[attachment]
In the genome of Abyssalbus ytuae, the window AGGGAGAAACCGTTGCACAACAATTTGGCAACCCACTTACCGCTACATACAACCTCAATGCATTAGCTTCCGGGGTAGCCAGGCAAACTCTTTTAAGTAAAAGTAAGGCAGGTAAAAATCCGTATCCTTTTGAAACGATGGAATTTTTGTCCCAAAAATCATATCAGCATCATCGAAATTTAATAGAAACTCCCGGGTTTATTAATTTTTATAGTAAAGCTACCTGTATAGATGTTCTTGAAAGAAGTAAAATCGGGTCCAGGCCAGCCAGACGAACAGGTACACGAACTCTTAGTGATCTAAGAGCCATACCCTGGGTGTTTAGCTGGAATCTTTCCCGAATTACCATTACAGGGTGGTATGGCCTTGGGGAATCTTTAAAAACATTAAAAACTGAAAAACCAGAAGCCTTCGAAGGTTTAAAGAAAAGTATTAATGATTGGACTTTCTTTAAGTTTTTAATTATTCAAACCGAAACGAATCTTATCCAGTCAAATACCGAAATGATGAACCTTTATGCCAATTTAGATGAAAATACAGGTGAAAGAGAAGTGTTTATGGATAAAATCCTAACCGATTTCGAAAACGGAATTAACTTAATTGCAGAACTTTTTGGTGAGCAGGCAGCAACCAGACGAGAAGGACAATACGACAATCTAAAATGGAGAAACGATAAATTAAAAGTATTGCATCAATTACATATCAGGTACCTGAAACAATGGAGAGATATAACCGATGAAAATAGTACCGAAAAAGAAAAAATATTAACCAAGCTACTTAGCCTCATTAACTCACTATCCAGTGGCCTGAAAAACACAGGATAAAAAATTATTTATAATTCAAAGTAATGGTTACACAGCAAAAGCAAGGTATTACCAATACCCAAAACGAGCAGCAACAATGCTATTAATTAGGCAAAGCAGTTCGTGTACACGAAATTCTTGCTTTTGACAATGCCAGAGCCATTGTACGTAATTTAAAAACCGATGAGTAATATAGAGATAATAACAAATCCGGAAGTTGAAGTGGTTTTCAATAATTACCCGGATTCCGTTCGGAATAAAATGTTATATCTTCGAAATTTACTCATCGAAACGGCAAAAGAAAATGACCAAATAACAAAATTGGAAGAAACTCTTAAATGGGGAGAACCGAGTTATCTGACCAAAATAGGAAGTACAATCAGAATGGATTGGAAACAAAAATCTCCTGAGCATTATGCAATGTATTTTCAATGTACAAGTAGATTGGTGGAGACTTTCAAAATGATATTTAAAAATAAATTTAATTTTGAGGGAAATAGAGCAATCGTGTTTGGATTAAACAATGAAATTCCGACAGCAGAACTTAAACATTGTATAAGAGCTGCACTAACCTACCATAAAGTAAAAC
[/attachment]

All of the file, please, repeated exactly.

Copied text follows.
In the genome of Abyssalbus ytuae, the window AGGGAGAAACCGTTGCACAACAATTTGGCAACCCACTTACCGCTACATACAACCTCAATGCATTAGCTTCCGGGGTAGCCAGGCAAACTCTTTTAAGTAAAAGTAAGGCAGGTAAAAATCCGTATCCTTTTGAAACGATGGAATTTTTGTCCCAAAAATCATATCAGCATCATCGAAATTTAATAGAAACTCCCGGGTTTATTAATTTTTATAGTAAAGCTACCTGTATAGATGTTCTTGAAAGAAGTAAAATCGGGTCCAGGCCAGCCAGACGAACAGGTACACGAACTCTTAGTGATCTAAGAGCCATACCCTGGGTGTTTAGCTGGAATCTTTCCCGAATTACCATTACAGGGTGGTATGGCCTTGGGGAATCTTTAAAAACATTAAAAACTGAAAAACCAGAAGCCTTCGAAGGTTTAAAGAAAAGTATTAATGATTGGACTTTCTTTAAGTTTTTAATTATTCAAACCGAAACGAATCTTATCCAGTCAAATACCGAAATGATGAACCTTTATGCCAATTTAGATGAAAATACAGGTGAAAGAGAAGTGTTTATGGATAAAATCCTAACCGATTTCGAAAACGGAATTAACTTAATTGCAGAACTTTTTGGTGAGCAGGCAGCAACCAGACGAGAAGGACAATACGACAATCTAAAATGGAGAAACGATAAATTAAAAGTATTGCATCAATTACATATCAGGTACCTGAAACAATGGAGAGATATAACCGATGAAAATAGTACCGAAAAAGAAAAAATATTAACCAAGCTACTTAGCCTCATTAACTCACTATCCAGTGGCCTGAAAAACACAGGATAAAAAATTATTTATAATTCAAAGTAATGGTTACACAGCAAAAGCAAGGTATTACCAATACCCAAAACGAGCAGCAACAATGCTATTAATTAGGCAAAGCAGTTCGTGTACACGAAATTCTTGCTTTTGACAATGCCAGAGCCATTGTACGTAATTTAAAAACCGATGAGTAATATAGAGATAATAACAAATCCGGAAGTTGAAGTGGTTTTCAATAATTACCCGGATTCCGTTCGGAATAAAATGTTATATCTTCGAAATTTACTCATCGAAACGGCAAAAGAAAATGACCAAATAACAAAATTGGAAGAAACTCTTAAATGGGGAGAACCGAGTTATCTGACCAAAATAGGAAGTACAATCAGAATGGATTGGAAACAAAAATCTCCTGAGCATTATGCAATGTATTTTCAATGTACAAGTAGATTGGTGGAGACTTTCAAAATGATATTTAAAAATAAATTTAATTTTGAGGGAAATAGAGCAATCGTGTTTGGATTAAACAATGAAATTCCGACAGCAGAACTTAAACATTGTATAAGAGCTGCACTAACCTACCATAAAGTAAAAC